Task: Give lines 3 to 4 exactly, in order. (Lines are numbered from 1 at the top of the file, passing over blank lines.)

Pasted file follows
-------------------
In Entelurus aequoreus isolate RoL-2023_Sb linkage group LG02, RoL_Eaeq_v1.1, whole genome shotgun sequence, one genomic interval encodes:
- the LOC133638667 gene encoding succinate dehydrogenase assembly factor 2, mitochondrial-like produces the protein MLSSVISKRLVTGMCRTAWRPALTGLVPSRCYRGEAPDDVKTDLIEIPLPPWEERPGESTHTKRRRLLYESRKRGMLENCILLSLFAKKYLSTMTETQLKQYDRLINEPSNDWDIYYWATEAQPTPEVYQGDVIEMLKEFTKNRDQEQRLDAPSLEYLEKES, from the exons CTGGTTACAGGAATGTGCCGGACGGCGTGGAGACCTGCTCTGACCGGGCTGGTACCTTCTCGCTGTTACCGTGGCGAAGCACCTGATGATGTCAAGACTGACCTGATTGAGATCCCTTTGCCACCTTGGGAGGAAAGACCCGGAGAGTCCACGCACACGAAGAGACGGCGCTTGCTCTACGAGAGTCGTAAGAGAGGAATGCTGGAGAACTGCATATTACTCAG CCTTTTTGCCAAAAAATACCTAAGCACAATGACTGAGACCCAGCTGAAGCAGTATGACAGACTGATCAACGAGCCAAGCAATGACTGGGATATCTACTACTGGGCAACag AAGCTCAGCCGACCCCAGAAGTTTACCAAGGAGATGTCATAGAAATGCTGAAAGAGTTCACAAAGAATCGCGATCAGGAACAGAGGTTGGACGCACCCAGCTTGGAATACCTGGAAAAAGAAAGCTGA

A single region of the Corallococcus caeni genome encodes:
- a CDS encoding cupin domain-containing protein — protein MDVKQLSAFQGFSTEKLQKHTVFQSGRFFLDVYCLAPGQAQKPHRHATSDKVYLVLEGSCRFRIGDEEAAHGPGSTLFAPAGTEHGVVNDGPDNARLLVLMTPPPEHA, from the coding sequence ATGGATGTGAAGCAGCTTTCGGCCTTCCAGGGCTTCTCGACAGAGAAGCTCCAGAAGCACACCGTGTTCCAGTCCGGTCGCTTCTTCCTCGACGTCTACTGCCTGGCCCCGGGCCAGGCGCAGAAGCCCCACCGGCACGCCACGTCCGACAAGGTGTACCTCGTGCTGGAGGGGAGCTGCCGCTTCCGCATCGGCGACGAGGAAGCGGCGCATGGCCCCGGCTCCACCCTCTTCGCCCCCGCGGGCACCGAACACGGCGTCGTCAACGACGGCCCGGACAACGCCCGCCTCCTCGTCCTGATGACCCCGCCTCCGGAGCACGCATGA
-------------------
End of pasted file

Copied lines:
A single region of the Corallococcus caeni genome encodes:
- a CDS encoding cupin domain-containing protein — protein MDVKQLSAFQGFSTEKLQKHTVFQSGRFFLDVYCLAPGQAQKPHRHATSDKVYLVLEGSCRFRIGDEEAAHGPGSTLFAPAGTEHGVVNDGPDNARLLVLMTPPPEHA, from the coding sequence ATGGATGTGAAGCAGCTTTCGGCCTTCCAGGGCTTCTCGACAGAGAAGCTCCAGAAGCACACCGTGTTCCAGTCCGGTCGCTTCTTCCTCGACGTCTACTGCCTGGCCCCGGGCCAGGCGCAGAAGCCCCACCGGCACGCCACGTCCGACAAGGTGTACCTCGTGCTGGAGGGGAGCTGCCGCTTCCGCATCGGCGACGAGGAAGCGGCGCATGGCCCCGGCTCCACCCTCTTCGCCCCCGCGGGCACCGAACACGGCGTCGTCAACGACGGCCCGGACAACGCCCGCCTCCTCGTCCTGATGACCCCGCCTCCGGAGCACGCATGA